The University offers two routes to a first degree in physics, both leading to a wide range of career options.
The three-year course is designed for students with a deep interest in the subject who do not intend to become professional physicists. Those following this option take Part II Physics in their third and final year. The three-year course leads to an honours B.A. degree.
The four-year course is designed for students who wish to pursue a professional career in physics, for example, in academic or industrial research, and consists of Part II Physics in the third year, followed by Part III Physics in the fourth. This course leads to an honours M.Sci. degree (Master of Natural Sciences), together with a B.A. which is not conferred until the end of the fourth year.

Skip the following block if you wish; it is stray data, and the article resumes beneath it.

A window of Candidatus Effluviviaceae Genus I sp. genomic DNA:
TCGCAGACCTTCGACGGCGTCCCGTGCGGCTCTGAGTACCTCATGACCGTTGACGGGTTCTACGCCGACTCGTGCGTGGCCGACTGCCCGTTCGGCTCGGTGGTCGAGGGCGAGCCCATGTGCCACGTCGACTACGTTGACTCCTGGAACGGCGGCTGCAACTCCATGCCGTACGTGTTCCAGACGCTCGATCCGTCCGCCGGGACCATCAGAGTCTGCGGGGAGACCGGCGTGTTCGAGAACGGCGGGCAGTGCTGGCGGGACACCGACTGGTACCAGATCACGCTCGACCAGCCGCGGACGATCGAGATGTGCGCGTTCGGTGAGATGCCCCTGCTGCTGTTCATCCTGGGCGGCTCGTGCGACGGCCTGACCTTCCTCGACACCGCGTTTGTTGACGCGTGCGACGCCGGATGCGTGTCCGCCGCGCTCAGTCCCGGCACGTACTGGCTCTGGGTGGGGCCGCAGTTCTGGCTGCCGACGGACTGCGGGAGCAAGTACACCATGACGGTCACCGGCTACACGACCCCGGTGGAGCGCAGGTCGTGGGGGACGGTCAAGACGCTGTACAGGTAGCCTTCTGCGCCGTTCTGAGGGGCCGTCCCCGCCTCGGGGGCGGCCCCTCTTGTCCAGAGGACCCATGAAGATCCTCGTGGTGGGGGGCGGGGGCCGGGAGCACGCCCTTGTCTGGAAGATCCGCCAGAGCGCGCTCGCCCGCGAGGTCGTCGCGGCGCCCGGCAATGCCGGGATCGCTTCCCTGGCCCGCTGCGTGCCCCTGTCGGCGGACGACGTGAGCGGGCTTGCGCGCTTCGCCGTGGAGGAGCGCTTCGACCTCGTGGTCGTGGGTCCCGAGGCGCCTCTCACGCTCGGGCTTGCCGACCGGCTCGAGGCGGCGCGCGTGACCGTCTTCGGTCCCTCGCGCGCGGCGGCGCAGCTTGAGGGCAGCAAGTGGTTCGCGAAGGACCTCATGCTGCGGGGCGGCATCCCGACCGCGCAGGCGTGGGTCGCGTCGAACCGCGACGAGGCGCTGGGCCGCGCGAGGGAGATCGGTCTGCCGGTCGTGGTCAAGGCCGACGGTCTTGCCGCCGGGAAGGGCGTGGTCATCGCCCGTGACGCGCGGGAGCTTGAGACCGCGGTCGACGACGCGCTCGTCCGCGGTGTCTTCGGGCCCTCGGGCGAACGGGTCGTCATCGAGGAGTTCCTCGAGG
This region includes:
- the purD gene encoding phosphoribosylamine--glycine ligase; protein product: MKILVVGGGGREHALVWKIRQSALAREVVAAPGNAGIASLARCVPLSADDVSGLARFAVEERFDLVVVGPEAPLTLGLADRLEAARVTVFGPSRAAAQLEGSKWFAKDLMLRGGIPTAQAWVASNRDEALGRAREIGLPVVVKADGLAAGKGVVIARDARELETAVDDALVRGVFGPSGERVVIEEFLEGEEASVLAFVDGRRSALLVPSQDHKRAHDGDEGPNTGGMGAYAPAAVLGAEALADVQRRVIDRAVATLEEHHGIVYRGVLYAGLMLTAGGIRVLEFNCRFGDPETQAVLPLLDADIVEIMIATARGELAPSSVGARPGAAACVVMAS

Both courses are very flexible, and can range from strongly experimental to highly theoretical physics, with a range of specialist options. There are possibilities for substantial independent work and for experience of industrial research.
The aim of the lecture courses is to complete basic instruction in physics. In the Michaelmas term, there are core courses in Advanced Quantum Physics, Relativity, Electrodynamics and Light, and in Thermal and Statistical Physics. In the Lent/Easter term, options courses include Astrophysics, Particle and Nuclear Physics, Quantum Condensed Matter and Soft Condensed Matter and Biophysics.
Students may select an experimentally-biased course by carrying out up to two experimental investigations (E1 and E2), each lasting two weeks. Alternatively, there are two possible courses in Theoretical Physics (TP1 and TP2), consisting of lectures plus examples classes, which run respectively in the Michaelmas and Lent terms. You may, if you wish, take one of each of the E and TP courses.